8 comments for “Better benign royals than the dross at Westminster

  1. mona
    October 27, 2013 at 5:06 pm

    Yes you are right, President Bliar war criminal no thanks.

    • Nessimmersion
      October 27, 2013 at 11:31 pm

      An interesting exercise is to comapare the relative chance of a society suffering civil strife and constitutional monarchies.
      Pure republican regimes are much more likely to suffer from a full blown civil war etc.
      A constitutional monarchy is the type of society least likely to have a civil war, obviously that upsets the purists, however the desire to see your descendants survive should impel the more practical amongst us to look at the evidence.

  2. James Strong
    October 27, 2013 at 7:49 pm

    The major point in favour of a constitutional monarch is that he/she separates the role of Head of State from Head of Government.
    This makes it much easier to openly despise the Head of Government without one’s loyalty to the nation being questioned.
    Of course, having a non-executive President could also be a way to having these roles separated.

  3. October 27, 2013 at 8:33 pm

    Combining the two is a juggling trick.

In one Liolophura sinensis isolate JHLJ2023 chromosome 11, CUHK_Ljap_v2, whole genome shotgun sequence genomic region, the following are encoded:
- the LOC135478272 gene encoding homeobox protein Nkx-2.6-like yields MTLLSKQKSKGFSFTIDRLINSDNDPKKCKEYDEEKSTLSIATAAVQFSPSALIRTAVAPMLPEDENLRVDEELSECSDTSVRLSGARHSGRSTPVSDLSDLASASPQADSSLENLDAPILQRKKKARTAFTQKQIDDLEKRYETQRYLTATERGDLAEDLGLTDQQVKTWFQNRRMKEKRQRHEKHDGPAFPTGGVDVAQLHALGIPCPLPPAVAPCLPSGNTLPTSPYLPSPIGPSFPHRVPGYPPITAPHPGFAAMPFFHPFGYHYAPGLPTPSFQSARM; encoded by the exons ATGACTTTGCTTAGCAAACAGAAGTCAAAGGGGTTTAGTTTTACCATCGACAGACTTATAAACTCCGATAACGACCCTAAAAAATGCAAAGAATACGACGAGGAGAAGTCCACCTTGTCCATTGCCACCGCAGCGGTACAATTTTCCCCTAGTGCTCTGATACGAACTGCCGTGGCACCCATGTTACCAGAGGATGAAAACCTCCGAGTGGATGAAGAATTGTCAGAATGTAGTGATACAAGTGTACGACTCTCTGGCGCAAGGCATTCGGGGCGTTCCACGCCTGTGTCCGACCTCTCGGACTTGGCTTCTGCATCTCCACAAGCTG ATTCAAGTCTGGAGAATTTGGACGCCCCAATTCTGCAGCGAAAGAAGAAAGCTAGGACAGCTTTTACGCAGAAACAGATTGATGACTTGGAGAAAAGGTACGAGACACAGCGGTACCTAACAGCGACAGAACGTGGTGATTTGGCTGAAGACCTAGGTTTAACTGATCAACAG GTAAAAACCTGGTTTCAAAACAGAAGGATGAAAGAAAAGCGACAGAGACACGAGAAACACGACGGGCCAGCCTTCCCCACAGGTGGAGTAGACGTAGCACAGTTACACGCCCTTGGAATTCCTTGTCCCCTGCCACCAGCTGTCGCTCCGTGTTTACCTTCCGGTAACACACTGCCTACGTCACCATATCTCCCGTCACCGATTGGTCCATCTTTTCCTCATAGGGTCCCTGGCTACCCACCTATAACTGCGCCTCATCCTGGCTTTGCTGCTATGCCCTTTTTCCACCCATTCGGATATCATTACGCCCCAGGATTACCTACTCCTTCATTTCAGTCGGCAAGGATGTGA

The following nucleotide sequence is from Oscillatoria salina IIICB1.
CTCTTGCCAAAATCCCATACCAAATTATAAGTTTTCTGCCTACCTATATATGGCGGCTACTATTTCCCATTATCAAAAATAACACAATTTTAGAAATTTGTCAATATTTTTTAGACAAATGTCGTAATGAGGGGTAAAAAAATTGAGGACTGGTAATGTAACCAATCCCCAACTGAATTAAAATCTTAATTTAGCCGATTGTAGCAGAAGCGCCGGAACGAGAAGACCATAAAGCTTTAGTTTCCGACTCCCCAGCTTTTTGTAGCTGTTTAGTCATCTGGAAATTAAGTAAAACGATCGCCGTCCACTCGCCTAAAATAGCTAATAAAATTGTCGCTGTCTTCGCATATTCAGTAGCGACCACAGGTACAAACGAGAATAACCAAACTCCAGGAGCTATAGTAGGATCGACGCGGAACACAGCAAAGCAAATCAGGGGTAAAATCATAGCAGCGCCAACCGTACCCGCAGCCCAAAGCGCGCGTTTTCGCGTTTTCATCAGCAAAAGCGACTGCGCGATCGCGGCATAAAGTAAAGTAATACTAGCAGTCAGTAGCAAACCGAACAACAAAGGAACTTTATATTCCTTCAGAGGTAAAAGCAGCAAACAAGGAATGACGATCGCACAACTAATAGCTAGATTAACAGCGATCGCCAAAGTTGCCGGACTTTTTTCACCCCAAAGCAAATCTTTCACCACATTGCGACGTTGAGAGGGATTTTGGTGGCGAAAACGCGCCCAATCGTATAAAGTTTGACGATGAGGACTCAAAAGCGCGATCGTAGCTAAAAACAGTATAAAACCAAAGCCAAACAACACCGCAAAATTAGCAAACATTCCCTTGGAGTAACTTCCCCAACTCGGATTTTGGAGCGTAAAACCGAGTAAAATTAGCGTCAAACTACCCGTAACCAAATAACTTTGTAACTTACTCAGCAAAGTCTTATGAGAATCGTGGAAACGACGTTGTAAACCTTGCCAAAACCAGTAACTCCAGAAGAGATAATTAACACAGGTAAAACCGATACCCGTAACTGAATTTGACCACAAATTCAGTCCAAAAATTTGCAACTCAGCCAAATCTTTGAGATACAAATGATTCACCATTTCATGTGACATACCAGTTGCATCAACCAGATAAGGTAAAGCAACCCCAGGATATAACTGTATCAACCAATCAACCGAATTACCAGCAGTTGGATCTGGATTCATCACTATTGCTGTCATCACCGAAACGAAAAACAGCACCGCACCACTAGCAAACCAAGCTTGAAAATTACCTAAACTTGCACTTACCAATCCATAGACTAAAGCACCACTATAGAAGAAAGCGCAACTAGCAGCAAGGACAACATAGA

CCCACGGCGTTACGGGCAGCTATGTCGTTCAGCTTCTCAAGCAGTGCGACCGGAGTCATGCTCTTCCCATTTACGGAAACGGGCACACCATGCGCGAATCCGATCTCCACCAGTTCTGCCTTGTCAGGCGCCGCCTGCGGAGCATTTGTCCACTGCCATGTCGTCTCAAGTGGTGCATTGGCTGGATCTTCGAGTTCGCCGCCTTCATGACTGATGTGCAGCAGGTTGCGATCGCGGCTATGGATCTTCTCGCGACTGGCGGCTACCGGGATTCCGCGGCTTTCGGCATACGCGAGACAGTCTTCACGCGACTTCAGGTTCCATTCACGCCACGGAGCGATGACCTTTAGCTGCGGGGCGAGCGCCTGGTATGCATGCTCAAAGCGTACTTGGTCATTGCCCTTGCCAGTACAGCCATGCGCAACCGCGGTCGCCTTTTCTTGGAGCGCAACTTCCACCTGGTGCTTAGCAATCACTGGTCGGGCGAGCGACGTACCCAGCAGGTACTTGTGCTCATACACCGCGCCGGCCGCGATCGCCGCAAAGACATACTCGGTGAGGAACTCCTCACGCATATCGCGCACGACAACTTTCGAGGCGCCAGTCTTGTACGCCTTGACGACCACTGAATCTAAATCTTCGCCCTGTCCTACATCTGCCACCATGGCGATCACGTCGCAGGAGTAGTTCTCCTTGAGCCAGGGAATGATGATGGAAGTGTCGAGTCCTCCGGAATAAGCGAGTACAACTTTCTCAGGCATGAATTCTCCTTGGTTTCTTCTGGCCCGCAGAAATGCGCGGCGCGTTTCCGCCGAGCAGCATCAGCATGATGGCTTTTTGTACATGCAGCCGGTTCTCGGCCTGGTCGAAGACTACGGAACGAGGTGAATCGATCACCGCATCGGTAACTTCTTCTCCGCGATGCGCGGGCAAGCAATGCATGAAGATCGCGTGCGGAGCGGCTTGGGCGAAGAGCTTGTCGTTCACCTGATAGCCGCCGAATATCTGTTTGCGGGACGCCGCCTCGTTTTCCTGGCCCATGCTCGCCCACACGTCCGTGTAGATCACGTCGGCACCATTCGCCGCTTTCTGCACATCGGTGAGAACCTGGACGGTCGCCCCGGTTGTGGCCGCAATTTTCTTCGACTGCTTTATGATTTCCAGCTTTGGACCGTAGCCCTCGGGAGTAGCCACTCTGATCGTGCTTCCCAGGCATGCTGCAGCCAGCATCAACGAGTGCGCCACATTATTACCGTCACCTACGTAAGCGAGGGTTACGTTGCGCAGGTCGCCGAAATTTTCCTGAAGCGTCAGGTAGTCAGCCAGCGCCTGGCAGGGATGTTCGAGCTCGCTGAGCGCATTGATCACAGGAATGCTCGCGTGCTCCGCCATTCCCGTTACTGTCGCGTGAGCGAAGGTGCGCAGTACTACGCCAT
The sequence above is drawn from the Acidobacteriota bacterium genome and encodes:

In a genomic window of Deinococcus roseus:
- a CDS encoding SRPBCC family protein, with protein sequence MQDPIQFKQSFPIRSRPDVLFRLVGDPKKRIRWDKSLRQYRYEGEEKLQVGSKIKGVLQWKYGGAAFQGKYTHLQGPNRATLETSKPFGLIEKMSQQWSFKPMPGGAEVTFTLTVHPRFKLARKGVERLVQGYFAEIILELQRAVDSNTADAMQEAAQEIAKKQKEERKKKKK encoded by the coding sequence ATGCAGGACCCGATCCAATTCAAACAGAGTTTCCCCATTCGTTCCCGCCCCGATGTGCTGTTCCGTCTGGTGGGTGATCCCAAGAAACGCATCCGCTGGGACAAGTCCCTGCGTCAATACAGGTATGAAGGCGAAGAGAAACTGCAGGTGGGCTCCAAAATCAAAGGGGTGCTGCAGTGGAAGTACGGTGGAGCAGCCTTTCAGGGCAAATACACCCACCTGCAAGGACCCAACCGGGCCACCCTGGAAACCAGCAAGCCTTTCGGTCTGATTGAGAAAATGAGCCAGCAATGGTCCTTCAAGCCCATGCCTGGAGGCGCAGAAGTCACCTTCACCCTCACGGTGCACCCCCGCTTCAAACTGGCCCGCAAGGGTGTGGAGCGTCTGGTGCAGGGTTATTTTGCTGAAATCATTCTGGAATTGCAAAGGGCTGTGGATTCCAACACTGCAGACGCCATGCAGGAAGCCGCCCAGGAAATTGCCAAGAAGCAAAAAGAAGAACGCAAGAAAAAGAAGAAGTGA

4. Mudplugger
    October 27, 2013 at 9:06 pm

    A semi-democratic solution would be, on the death of the monarch, to hold an election where all the voters would decide which one of the next generation should succeed to the throne.
    So we would first get a choice between Charles, Anne, Andrew and Edward. If Charles wins that vote then, on his demise, we would next get a choice between William and Harry – but if Anne had won, our next choice would be between Zara and Peter. And so on. (See what I did there ? Eliminated Andrew and Edward immediately. Inspired guess.)

    This would have the added benefit of keeping each set of siblings ‘in check’ because they would know that they all stand an equal chance of the ‘top job’ eventually, so may moderate their behaviour somewhat.

    I don’t advocate an X-Factor-type election show, but you never know how it might develop.

  5. graham wood
    October 28, 2013 at 10:19 am

    “A constitutional monarchy” “in favour of a constitutional monarch”

    What constitution?
    Without being overly cynical I think it is an established fact that the “constitutional” aspect was thrown to the wolves long ago.
    Our “constitution” is now centered in a place on the European continent called Brussels, and seems to be working very well, though rather fragile and its future uncertain, although I understand its London Branch still functions after a fashion.
    Contrary to Cameron’s fondest hopes it is actually untouchable, unreformable, and entirely unintelligible.
    As for the ‘royals’ its really a case of separate lives. If any one of them, and especially Mrs Windsor, started to invoke something called the British Constitution then you watch TPTB turn very nasty indeed. 🙄

    • October 28, 2013 at 6:24 pm

      Graham, we weren’t referring to something we have – it’s something we might have. A constitution and a CM to go with it.

  6. Furor Teutonicus
    October 28, 2013 at 7:54 pm

    XX Despite all the things said about Kate, XX

    Na…. She is O.K. But last time I saw legs like that, the other ends were attached to a Stork.